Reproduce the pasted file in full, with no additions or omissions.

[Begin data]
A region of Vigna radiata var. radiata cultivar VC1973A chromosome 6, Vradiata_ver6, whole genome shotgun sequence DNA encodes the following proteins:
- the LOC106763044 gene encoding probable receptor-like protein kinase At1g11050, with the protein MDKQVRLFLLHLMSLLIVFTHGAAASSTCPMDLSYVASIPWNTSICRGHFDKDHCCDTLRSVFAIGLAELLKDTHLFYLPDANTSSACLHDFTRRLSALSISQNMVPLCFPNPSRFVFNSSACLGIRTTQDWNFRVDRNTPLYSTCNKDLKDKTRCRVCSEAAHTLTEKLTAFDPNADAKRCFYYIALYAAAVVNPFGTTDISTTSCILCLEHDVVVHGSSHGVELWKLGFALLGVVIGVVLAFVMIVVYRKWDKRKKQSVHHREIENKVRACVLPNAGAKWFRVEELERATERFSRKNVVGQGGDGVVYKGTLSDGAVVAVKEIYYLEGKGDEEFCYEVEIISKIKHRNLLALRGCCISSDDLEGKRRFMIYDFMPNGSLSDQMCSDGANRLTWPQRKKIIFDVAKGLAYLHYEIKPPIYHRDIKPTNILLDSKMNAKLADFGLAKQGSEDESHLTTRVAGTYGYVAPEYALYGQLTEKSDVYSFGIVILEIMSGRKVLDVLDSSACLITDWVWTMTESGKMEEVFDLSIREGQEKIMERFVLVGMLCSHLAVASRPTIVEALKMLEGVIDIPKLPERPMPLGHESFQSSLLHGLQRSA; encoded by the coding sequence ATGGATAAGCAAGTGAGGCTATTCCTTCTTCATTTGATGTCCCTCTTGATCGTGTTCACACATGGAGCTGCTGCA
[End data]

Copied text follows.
A region of Vigna radiata var. radiata cultivar VC1973A chromosome 6, Vradiata_ver6, whole genome shotgun sequence DNA encodes the following proteins:
- the LOC106763044 gene encoding probable receptor-like protein kinase At1g11050, with the protein MDKQVRLFLLHLMSLLIVFTHGAAASSTCPMDLSYVASIPWNTSICRGHFDKDHCCDTLRSVFAIGLAELLKDTHLFYLPDANTSSACLHDFTRRLSALSISQNMVPLCFPNPSRFVFNSSACLGIRTTQDWNFRVDRNTPLYSTCNKDLKDKTRCRVCSEAAHTLTEKLTAFDPNADAKRCFYYIALYAAAVVNPFGTTDISTTSCILCLEHDVVVHGSSHGVELWKLGFALLGVVIGVVLAFVMIVVYRKWDKRKKQSVHHREIENKVRACVLPNAGAKWFRVEELERATERFSRKNVVGQGGDGVVYKGTLSDGAVVAVKEIYYLEGKGDEEFCYEVEIISKIKHRNLLALRGCCISSDDLEGKRRFMIYDFMPNGSLSDQMCSDGANRLTWPQRKKIIFDVAKGLAYLHYEIKPPIYHRDIKPTNILLDSKMNAKLADFGLAKQGSEDESHLTTRVAGTYGYVAPEYALYGQLTEKSDVYSFGIVILEIMSGRKVLDVLDSSACLITDWVWTMTESGKMEEVFDLSIREGQEKIMERFVLVGMLCSHLAVASRPTIVEALKMLEGVIDIPKLPERPMPLGHESFQSSLLHGLQRSA; encoded by the coding sequence ATGGATAAGCAAGTGAGGCTATTCCTTCTTCATTTGATGTCCCTCTTGATCGTGTTCACACATGGAGCTGCTGCA